When it comes to 3D printing filaments, PETG is probably the third most popular material behind PLA and ABS. It is generally easier to print than ABS, but has a higher heat deflection temperature than PLA, making it very attractive for a variety of applications. I’ve worked with several brands of the material and I’m excited to review BigRep’s PETG, so let’s get to it!
PETG has good transparency and is widely used in lighting fixtures, so I chose to work with their Clear offering. The filament itself is very clear and very tightly wound. It was easily loaded with the CPE setup on the Ultimaker S5 (Ultimaker is one of the few brands that refers to PETG as CPE). All objects were printed with an extrusion temperature of 240 °C and a bed temperature of 75 °C. A regular bed glue is needed when printing PETG on a glass bed because PETG can stick so badly to glass that it will break the bed when trying to remove parts; the glue serves as a part release interface that protects the bed. For the same reason, it’s important to allow parts to cool completely before removing them from the build plate. Let’s see how Benchy turned out.
This was printed with 0.15mm layers and it looks great. The transparency hides some of the details, but they’re definitely there, and it’s easy to see that the walls are incredibly smooth. The pillars have sharp corners and the chimney is clean. I like the glass look, but that’s just my opinion. The all-in-one 3D printer test is as follows, also printed at 0.15mm.
I knew PETG was good for overhangs, but I didn’t know it was that good. If you look very closely, you can see the distinctive step effect at the bottom of the arc up to 80° overhang. Most materials start to lose definition around 65°, so this is amazing performance. The rest of the print is also very good. The pillars are straight, the top surfaces are solid, and the corners are sharp. There are a small amount of ropes between the pillars, and the bridges are somewhat sagging, so let’s investigate that further with the Bridge Test.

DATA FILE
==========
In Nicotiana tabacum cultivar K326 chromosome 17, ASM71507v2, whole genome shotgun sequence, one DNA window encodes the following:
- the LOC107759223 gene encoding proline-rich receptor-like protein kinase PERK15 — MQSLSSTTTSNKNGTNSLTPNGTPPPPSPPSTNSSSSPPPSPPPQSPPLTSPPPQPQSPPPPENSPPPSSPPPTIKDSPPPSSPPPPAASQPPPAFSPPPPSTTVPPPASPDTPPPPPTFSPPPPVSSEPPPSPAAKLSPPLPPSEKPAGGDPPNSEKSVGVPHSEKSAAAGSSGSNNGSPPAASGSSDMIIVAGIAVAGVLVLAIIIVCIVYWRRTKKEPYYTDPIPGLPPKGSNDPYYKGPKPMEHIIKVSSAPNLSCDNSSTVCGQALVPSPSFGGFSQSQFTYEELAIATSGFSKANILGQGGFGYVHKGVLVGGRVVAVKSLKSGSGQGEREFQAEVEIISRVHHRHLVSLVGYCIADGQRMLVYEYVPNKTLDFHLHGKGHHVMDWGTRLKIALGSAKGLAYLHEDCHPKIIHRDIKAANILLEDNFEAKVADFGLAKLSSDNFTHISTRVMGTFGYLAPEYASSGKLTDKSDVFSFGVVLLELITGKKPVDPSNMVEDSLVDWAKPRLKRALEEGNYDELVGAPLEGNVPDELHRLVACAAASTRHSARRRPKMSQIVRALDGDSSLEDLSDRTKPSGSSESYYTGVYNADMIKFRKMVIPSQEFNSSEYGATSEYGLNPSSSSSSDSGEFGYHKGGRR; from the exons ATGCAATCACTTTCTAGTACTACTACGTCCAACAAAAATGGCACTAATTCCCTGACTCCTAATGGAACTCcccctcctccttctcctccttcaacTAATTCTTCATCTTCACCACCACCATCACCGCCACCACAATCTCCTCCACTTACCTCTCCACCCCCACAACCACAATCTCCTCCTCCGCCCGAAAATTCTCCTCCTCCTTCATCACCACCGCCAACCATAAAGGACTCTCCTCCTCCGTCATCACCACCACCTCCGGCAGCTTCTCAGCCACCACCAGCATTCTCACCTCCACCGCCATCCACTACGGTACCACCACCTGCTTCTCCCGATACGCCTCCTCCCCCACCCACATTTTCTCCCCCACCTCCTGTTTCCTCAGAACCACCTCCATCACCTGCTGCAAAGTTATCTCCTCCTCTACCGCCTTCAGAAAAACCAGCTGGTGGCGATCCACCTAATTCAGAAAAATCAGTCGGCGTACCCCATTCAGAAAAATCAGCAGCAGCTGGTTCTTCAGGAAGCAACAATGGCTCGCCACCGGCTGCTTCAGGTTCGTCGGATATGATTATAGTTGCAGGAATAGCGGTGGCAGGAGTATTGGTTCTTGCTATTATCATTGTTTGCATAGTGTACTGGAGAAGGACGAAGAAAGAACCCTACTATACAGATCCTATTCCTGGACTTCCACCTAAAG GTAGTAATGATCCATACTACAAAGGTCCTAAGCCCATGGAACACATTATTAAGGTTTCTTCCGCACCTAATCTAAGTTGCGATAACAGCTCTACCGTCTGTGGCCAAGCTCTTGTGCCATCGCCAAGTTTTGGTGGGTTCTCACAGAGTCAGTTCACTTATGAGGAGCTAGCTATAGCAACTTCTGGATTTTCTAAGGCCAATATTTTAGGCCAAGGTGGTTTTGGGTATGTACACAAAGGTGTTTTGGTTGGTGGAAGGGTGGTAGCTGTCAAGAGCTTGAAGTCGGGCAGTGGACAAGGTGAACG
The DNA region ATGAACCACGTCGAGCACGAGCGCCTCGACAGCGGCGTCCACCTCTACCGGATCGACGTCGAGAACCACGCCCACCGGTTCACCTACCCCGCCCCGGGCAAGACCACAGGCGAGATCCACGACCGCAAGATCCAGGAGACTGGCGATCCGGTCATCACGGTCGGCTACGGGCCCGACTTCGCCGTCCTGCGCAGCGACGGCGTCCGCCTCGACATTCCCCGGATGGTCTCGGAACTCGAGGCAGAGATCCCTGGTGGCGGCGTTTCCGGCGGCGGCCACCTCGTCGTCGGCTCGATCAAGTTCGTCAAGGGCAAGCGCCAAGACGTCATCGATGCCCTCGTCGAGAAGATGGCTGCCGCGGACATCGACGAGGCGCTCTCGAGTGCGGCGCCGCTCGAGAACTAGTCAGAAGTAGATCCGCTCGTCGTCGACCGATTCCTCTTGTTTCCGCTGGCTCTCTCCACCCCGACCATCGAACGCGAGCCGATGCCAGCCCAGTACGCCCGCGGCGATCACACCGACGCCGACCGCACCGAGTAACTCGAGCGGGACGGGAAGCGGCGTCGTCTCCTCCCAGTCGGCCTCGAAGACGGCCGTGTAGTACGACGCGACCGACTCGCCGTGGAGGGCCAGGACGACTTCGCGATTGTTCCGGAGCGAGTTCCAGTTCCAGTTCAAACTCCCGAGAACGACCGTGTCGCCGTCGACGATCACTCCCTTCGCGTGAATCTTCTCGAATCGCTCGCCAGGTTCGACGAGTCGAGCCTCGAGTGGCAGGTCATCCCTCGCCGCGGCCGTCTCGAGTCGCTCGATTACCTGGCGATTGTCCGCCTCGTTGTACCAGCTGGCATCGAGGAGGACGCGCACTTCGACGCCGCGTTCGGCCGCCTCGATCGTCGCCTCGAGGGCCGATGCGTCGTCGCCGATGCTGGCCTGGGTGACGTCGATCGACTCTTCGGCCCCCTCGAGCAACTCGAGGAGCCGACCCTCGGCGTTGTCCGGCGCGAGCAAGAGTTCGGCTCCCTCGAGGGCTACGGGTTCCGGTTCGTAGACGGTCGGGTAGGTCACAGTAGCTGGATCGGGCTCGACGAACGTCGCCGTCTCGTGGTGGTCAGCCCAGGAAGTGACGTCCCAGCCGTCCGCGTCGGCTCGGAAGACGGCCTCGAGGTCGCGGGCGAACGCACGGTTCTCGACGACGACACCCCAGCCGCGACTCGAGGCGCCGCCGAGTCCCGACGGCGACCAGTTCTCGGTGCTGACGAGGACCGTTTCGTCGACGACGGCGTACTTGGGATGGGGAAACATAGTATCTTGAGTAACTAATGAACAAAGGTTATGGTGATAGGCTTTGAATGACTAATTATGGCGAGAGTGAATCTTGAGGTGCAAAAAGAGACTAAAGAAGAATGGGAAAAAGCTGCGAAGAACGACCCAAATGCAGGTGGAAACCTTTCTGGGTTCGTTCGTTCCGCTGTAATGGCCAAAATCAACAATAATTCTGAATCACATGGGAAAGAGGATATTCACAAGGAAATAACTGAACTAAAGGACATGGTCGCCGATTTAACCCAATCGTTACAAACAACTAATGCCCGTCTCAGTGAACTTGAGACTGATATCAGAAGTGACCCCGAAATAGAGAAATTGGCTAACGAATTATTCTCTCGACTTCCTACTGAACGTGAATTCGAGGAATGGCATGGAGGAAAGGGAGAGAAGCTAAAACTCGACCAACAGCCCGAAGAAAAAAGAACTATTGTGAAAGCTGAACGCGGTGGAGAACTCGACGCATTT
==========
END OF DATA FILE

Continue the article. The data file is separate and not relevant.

It’s actually a pretty good bridge at 50mm, considering that the 15mm bridges in the previous test sagged. That tells me that bridging results with this material can be improved by adjusting some print parameters. Remember, the default settings are used in these hotfixes for consistency.
To see how this material would hold up to heat, a rectangular bar was printed, measured, annealed in a furnace, and then measured again to see if it would shrink or expand.
- Original dimensions: 20.5mm x 120.45mm x 5.88mm
- Dimensions after annealing: 20.49mm x 120.42mm x 5.88mm
There are basically no changes, so parts printed on this material should work well outdoors and in warm environments. This is good to know given the use of PETG in lamps that generate heat.
Layer adhesion was tested by printing three vertical drawbars and loading each one until they broke. They were broken at 132 pounds, 124 pounds, and 112 pounds, for an average of 122.6 pounds. Wow! That’s the highest number I’ve seen for this test by a healthy margin. The Z axis is often the weak point of FDM prints, but this PETG’s phenomenal layer bonding really strengthens that typical shortcoming.
When it comes to displaying material that has superior optics, there really is only one option. A lightsaber.
To get that signature glow effect with a 3D printed lightsaber, print the blade on a transparent material and shine a colored LED through it. The gloss will not only be brighter than what you would get by printing a colored sheet and shining a white light through it, but it will allow you to make the sheet any color you want. PETG is an ideal choice for this because it diffuses light brilliantly. And because I already knew it had good layer adhesion, I was able to print the telescoping sheet with single perimeter walls to allow the maximum amount of light through without having to worry about the strength of the sheet. It is strong enough to open and close. The grip was printed in PLX.
BigRep’s PETG is a high-quality offering of the versatile material. Although it prints at a higher temperature, it is quite easy to print with. I experienced no warping or peeling on the printed parts and each object came out fine, although some had a slight thread that was cleaned up with minimal effort; adjusting the retraction a bit would probably solve the problem entirely. When it comes to overhangs, this is as good as it gets. be able to print steep overhangs allows users to print more complex geometries and eliminate the use of support material, saving time and resources. He high heat deflection temperature opens the door to many functional applications, and the strong coating adhesion extends its functionality even further. And it’s a fantastic lightsaber. What else do you need?
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